Anxiety and Diet

4 years ago I was 103 kilograms. I was sitting at my computer, at my previous clinic in Adamstown, writing consultation notes for patients. I remember needing to take my shirt off because I was sweating uncontrollably, and could not focus on what I was doing. I was educating patients on nutrition while at the same time I was struggling with eating a healthy diet. I recall finishing a shift at my clinic on a Friday night - tired, lethargic and disconnected, and driving immediately to purchase a takeaway that often consisted of hamburgers, scallops, chips and a Ben and Jerry's (I love that ice-cream!). This was my fix, one way of disconnecting from my anxiety and stress. I remember the pleasure I experienced from ravaging each and every item, and yet I would always feel worse at the end of it. Sometimes I would even go back for another Ben and Jerry's. I also remember the shame I felt, hopeful that I would not run into a patient I had spoken to that day. Eventually, I was able to reign myself in, yet I struggle.

When patients come and see me for anxiety, it is mostly for a compound supplement. Very rarely, is it to discuss diet. This I understand. Instead, a ready, effective fix is what a patient with anxiety is looking for, not a dietary intervention that may induce further stress. With the stressors one is already facing why would they want to start a new diet that is unlikely to bring immediate reprieve from their anxiety. This I understand too. Yet, knowing what I know now, I do believe that anxiety can be managed through diet, and provide a benefit over a greater length of time than a compound supplement can.

What I know is that people faced with anxiety and other mood disorders often have poor quality diets - low in fruits and vegetables, while high in fats and sugars. It is understandable that a person diagnosed with anxiety would eat a diet consisting of unhealthy fats and refined sugars - these foods elevate the mood stablising chemicals in our body serotonin and dopamine. To devour an excess of unhealthy fats and refined sugars makes sense in this context - who doesn't want to elevate their mood! When I feel stressed I know my eating behaviour begins to slide, I start to crave foods that I know will only add to my stress, and a sense of unease and unhappiness. For me, there was definitely a link between my mental health, behaviour, eating patterns and overweigt.

So is there any research to back up what I am saying? Unfortunately, there are very few human trials on the effects of nutrition on anxiety. Most research has examined the eating behaviours of animals when anxiety is induced. In these studies it is understood that animals consuming a diet consisting of high fats and refined sugars experienced reductions in serotonin and an increased expression of opioid receptors. What this means is that animals felt worse, and started to produce chemicals to reduce the effects from the foods they were consuming. What researchers have found is that a diet consisting of healthy fats i.e. nuts and seeds, healthy oils, avocado, actually reduced anxiety in all animal models tested. Whereas a high sugar diet consisting of sucrose, i.e. sweetened breakfast cereals, chocolate, peanut butter, ice-cream, puddings, sweetened yoghurts, heightened anxiety. The conclusion is a high intake of healthy fats is anxiolytic, meaning it reduces anxiety. In contrast to a high sucrose diet that is anxiogenic, meaning it increases anxiety. What is also interesting is that a high sucrose diet is also likely to lead to irregular eating behaviours including binge eating - which has also been shown to increase anxiety.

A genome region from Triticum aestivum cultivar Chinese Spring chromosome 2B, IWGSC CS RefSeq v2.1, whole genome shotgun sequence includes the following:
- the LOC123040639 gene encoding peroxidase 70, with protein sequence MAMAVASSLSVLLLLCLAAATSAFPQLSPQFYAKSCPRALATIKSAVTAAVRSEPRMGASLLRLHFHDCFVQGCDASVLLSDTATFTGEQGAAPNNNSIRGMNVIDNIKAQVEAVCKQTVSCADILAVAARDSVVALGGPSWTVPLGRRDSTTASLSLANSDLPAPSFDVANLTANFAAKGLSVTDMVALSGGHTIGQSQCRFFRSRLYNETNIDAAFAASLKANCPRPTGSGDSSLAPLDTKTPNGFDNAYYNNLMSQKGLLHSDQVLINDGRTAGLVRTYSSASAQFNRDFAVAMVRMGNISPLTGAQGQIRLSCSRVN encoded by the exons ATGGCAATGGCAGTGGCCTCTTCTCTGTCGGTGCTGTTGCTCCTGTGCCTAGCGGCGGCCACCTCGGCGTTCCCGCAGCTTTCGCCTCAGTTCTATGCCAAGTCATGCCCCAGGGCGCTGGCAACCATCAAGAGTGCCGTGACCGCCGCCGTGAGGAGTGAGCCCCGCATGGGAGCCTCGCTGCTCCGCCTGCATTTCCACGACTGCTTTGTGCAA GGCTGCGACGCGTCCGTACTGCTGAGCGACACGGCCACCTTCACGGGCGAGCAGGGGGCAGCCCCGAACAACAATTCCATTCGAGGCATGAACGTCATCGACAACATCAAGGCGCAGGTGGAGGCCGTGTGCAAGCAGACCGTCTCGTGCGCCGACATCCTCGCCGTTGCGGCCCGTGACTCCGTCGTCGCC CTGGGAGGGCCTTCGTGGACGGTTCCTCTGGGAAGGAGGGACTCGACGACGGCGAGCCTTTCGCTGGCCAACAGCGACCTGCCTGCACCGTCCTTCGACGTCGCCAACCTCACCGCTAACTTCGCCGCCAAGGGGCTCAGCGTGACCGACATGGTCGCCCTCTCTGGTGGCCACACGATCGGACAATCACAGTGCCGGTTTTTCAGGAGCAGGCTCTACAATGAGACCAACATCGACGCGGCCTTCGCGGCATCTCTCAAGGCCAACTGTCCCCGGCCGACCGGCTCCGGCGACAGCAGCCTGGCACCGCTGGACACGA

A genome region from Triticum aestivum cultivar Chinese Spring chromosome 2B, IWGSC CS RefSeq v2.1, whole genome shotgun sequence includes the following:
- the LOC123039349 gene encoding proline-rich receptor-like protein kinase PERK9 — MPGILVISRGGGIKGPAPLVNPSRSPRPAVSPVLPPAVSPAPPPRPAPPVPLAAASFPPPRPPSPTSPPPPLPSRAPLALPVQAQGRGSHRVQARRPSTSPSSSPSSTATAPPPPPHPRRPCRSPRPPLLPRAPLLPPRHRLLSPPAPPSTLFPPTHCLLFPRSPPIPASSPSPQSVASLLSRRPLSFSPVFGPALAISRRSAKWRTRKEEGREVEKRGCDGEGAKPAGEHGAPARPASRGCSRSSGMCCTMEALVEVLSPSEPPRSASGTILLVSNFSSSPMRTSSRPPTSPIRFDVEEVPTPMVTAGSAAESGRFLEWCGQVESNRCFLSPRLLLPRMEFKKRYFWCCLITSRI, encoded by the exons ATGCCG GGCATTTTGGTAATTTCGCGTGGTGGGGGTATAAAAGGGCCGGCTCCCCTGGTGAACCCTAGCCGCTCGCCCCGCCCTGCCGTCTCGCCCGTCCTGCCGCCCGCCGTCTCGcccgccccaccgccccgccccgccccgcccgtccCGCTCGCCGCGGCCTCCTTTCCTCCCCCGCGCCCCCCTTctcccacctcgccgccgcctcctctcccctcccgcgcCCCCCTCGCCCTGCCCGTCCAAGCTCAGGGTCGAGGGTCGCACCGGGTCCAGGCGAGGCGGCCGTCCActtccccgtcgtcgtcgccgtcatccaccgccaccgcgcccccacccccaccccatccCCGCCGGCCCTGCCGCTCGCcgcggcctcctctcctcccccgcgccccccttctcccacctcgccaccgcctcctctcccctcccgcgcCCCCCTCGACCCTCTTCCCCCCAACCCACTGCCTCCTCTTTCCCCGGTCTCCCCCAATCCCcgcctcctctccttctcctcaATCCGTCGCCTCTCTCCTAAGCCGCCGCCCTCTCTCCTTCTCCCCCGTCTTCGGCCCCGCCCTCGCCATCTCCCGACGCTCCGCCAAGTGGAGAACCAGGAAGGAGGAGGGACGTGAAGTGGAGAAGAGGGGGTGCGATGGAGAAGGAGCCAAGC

The number of children I see that consume 7-Eleven Slurpy's - consisting of high sucrose syrups is crazy. I once had a teenage patient who was consuming what he told me was 5 large slurpy's per day. This patient did not require supplementation for his anxiety, instead he required a massive change to diet. Yet, this is difficult, especially for children and teenagers who struggle with picky eating, palate changes and demotivation to change. This I also understand, I would much rather a Ben and Jerry's when I feel low than a plate of salad with tuna, nuts and avocado! But I do feel better in my body and my mind when I eat this! Research is starting to look into the benefits of a ketogenic diet (high healthy fats) for anxiety, with animal studies demonstrating a significant reductions in anxiety for the animals tested. If you are not incorporating healthy fats into your diet I encourage you to begin, now. I know it is hard, best of luck.

If you are serious about changing your eating habits make an appointment, I would like to help you with this.

Mark Hinchey Naturopathy
Address: McDonald Jones Stadium, Admin Building, 294 Turton Road Broadmeadow, 2292.
Appointments: 0432234822

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